BLOOMINGTON — Grossinger Motors Arena will get a $375,000 cash infusion from taxpayers to keep the city-owned facility operating in the black.
Without much discussion, the City Council voted unanimously for the transfer at Monday night's council meeting at the Bloomington Center for the Performing Arts.
"Essentially, by contract, anytime there is a cash flow issue at the Coliseum, we have to keep them afloat," Bloomington Finance Director Patti-Lynn Silva told The Pantagraph, referring to what previously was U.S. Cellular Coliseum. "It's in any contract with a third party. It's not their business. They are running our business."
Documents provided to the council show VenuWorks is projecting to end fiscal 2018 on April 30 with a deficit of $665,000 to $680,711. The downtown arena ended fiscal 2017 with an operating loss of $673,518, based on gross revenue of $2.6 million and total expenses of $3.3 million.
As she cast her vote, Ward 8 Alderman Diana Hauman said she was reluctantly voting in favor of the request from VenuWorks, the Ames, Iowa-based company that took over management of the venue last year.
"I just had higher expectations for VenuWorks in terms of setting budgets and maintaining those," Hauman said after the meeting. "We had a budget set for the arena, and I am just disappointed that they missed their projections for this year."
VenuWorks asked for the cash transfer "to rectify all of the arena's accounts payble as well as get the arena into its busy season," said Lynn Cannon, who directs the 7,000-seat arena's daily operation for VenuWorks, in a memo to the council.
Cannon cited several reasons for the lackluster financial performance, including a lag in sponsorship deals, a lack of bookings and home hockey games and bad publicity over the embezzlement allegations tied to the previous management company, Central Illinois Arena Management.
While not noted by Cannon in her memo, some of the bad publicity also stemmed from the arrest of her predecessor, Curtis Webb, on charges that he improperly used VenuWorks credit cards for personal expenses and travel while he was the director of operations from May to October 2016.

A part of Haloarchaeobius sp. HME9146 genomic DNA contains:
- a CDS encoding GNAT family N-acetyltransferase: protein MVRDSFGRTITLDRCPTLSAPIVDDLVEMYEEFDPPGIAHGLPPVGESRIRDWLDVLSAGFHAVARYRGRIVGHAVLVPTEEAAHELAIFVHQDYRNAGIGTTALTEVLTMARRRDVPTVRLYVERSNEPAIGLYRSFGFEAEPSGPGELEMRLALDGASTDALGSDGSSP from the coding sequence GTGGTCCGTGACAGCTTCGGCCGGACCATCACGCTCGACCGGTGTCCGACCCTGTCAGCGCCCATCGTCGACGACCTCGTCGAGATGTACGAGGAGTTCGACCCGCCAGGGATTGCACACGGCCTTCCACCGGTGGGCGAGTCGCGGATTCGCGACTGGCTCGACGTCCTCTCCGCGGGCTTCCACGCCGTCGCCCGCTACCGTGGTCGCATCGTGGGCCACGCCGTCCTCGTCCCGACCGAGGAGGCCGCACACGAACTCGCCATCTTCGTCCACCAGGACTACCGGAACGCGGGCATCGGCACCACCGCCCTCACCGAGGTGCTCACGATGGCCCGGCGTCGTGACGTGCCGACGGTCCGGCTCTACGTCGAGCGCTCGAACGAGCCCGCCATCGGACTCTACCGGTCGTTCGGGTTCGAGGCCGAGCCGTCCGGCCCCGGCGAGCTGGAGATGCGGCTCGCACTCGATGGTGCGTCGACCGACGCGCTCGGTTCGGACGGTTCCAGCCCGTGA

The arena also has experienced more than $30,000 in unexpected repairs and replacement expenses, said Cannon, blaming "negligent maintenance by previous management" in her memo.
Silva said the city has previously given VenuWorks money to help cover those expenses and others.
"We definitely gave them start-up costs in April 2016 when they first started because there were some cash flow shortages," said Silva, adding she did not have exact figures at hand.
During a 90-day transition period, VenuWorks did not charge the city a management fee. The city instead paid the firm a token $1 per month plus all VenuWorks employees' travel and lodging expenses and other supply costs.
"Then there was critical safety equipment we found that was not there in the building, and we funded that," Silva said.
In August, the council also approved spending $571,875 to make the sidewalks and ramps outside Grossigner Motors Arena compliant with the Americans with Disabilities Act and install barrier posts to keep vehicles out of pedestrian areas in front of the facility on Madison Street.
VenuWorks has a five-year contract in which it would be paid lower commissions and fees that CIAM received. The city also has the option to cancel the agreement after three years.
Hauman said she is keeping an open mind.
"They have been here a year and a half and they came into a situation that was less than ideal," said Hauman. "So I am still optimistic that they're going to be able to make the arena if not profitable, at least more profitable."
The facility posted operating losses of about $500,000 in each of the two previous fiscal years under CIAM.